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The Effect of Forced Ranking on Performance and Motivation

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Autor:   •  July 21, 2011  •  Case Study  •  1,220 Words (5 Pages)  •  2,531 Views

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The Effect of Forced Ranking on Performance and Motivation

Learning Team 1

Amanda Hewes

Randolph Hill

Melissa Johnson

Kisha Jolly

Webster University

The Effect of Forced Ranking on Performance and Motivation

Forced ranking performance appraisals are a manager's evaluation method that requires them to distribute ratings amongst their employees. This technique is very successful in some organizations while others find it hinders teamwork and lowers moral. This paper will discuss the effects of forced ranking performance appraisals on employees. It will also explain why some employees have negative reactions to forced ranking and techniques that can be used in place of forced ranking to motivate employees.


Forced ranking is beneficial because it weeds out low performers while keeping quality performers. "It can be argued this approach is dictated to force managers to make the performance evaluation process truly reflect how each team member is performing, relative to others, with the ultimate goal being more productive employees, who perform at levels to make service, revenue, and growth goals attainable" (Donaldson, 2004). Though the process may be fierce, there are as many as one-third of business organizations in the U.S. who use some type of evaluation system that pit them against their fellow colleagues (McGregor, 2006).

Force ranking relates to Adam's equity theory because when an employee feels treated fairly, they are more likely to be motivated which the top are ranking performers. Those who feel unfairly treated are prone to feelings of disaffection and demotivation which can sometimes directly relate to substandard performance. The expectancy theory is as an explanation of why individuals choose one behavioral option over another in an effort to achieve the end they value. Valency measures how much an employee wants the consequences of completing the task. Valence is positive if a completed task leads to an outcome desired by the individual which can be promotions, praise, or pay raises. Employees will put in more effort if they believe that performing well; will lead to a desired outcome of being ranked above their peers.

Production levels may rise, if manager's actively communicate with employee's their standards and expectations. Sometimes manager's fear communicating with their subordinates because they know they have not properly explained standards and expectations to them which results in substandard production. Lack of communication is sometimes the reason behind substandard performance. "The intent of implementing a forced ranking performance intervention is in fact admirable: to improve the organization's performance, to fairly reward top performers, and to help improve contributions of low performers - or, to remove them as the "dead wood," which drags down higher performers" (Donaldson, 2004).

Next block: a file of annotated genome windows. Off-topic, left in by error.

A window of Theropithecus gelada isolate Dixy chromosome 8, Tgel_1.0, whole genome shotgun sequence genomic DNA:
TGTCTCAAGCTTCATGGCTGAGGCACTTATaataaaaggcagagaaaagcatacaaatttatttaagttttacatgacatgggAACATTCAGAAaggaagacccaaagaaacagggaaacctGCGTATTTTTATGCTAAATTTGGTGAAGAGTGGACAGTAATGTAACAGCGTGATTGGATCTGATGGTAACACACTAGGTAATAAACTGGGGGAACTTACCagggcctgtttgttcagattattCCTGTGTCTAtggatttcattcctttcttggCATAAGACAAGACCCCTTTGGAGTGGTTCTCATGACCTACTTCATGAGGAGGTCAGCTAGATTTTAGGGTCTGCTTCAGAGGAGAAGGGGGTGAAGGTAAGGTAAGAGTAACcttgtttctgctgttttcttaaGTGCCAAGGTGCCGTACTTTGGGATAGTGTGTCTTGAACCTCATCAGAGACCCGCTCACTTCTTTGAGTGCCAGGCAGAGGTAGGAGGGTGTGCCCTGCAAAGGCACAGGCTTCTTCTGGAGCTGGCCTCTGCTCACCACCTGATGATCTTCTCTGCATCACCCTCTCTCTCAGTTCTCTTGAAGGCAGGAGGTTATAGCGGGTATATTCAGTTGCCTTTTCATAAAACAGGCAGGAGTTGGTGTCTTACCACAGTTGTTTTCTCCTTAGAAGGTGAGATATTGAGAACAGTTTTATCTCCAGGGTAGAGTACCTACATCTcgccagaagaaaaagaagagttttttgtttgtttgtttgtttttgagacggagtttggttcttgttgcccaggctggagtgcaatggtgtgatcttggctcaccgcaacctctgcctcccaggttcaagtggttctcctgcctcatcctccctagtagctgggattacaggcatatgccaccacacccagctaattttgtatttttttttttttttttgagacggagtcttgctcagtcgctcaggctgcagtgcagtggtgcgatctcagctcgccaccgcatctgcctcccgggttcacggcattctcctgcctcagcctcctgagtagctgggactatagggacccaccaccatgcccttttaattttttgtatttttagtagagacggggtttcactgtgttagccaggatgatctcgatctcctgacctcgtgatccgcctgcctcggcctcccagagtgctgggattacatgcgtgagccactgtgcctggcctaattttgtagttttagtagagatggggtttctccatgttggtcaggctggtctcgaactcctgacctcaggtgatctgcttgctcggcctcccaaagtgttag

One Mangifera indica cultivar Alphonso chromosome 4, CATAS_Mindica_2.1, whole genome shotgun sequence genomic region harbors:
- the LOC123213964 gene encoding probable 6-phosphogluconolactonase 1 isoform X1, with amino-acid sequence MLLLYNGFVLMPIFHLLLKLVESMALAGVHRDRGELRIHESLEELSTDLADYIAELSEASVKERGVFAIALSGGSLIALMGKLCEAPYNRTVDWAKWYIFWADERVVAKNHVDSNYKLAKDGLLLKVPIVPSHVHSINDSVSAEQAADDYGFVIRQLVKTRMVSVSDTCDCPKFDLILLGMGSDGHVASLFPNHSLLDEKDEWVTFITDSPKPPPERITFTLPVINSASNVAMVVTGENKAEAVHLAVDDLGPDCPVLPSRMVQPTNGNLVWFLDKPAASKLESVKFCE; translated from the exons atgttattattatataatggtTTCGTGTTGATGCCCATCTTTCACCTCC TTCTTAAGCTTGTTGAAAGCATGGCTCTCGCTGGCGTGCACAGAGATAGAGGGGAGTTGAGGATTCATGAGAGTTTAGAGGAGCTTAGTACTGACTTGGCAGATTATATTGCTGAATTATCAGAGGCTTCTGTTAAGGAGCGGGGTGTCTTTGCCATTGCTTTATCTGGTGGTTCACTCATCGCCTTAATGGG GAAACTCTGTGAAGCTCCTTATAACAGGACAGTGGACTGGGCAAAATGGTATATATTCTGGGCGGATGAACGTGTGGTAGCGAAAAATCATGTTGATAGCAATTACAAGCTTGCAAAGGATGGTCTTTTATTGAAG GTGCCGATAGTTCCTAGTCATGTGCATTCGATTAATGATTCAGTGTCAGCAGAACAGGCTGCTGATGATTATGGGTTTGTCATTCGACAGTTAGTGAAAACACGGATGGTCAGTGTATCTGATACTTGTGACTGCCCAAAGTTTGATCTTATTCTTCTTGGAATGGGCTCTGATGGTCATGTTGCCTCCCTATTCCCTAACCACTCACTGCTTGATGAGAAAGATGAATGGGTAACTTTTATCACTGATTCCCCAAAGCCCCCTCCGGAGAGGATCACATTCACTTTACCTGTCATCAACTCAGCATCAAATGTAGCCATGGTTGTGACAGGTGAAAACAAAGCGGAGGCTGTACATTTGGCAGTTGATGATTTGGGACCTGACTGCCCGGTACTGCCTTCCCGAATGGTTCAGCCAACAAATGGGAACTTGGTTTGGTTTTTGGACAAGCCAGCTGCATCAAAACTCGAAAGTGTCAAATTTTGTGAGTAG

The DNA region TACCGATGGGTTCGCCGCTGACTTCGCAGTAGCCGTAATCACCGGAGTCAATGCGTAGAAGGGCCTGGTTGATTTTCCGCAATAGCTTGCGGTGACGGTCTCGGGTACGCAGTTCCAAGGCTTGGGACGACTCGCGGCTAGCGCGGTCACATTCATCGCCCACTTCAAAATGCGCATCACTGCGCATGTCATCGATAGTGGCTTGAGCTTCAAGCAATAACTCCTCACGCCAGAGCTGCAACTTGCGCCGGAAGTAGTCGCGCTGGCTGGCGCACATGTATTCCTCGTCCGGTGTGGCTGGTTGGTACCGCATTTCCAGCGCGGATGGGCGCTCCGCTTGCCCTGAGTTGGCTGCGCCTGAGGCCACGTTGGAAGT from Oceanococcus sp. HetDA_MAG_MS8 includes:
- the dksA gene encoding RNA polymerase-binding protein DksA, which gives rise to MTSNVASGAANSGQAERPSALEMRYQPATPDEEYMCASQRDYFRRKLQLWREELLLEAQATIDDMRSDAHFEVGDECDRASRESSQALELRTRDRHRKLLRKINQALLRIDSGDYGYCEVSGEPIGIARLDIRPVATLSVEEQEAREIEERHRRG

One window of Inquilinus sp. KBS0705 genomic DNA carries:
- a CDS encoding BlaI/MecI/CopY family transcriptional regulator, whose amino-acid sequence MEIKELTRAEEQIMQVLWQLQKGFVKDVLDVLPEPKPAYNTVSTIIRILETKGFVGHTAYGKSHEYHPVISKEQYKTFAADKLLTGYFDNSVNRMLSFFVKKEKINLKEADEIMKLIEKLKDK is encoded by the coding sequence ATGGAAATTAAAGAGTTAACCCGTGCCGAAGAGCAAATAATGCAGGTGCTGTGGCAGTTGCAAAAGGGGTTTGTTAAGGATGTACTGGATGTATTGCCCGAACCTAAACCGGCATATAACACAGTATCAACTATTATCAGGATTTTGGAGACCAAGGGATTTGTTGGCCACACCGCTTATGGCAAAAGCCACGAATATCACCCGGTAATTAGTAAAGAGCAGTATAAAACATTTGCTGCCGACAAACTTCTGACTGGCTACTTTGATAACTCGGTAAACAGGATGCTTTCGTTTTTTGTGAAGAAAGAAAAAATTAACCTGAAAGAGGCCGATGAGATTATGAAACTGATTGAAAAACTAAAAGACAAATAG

Today's workforce has higher expectations of their organizations than in the past. Elliot Larson said it best: "Anger always comes from frustrated expectations." (Larson) Therefore, there are certain expectations a person has of an organization starting with Maslow's Need Hierarchy, as related to jobs, of Physiological, the lowest of needs, and would extend over the term of the relationship to Self-Actualization, the highest of needs. As long as the person continues to progress (input) the expectation is they will grow with the company and be rewarded (outcome) accordingly. Forced ranking goes contrary to a person's expectations of an organization. Peter Bergman says: "Ultimately ranking, and all the more so when it's forced into a predefined distribution system, misses the basic and very human principle of talent management: each person has an individual set of skills, competencies, motivations, passions, capabilities, strengths, and weaknesses (Bergman, 2010). This is what a person understands and inputs to an organization and this is what force ranking takes away from the bottom 10%.

Peter Bergman suggests that negative reaction caused


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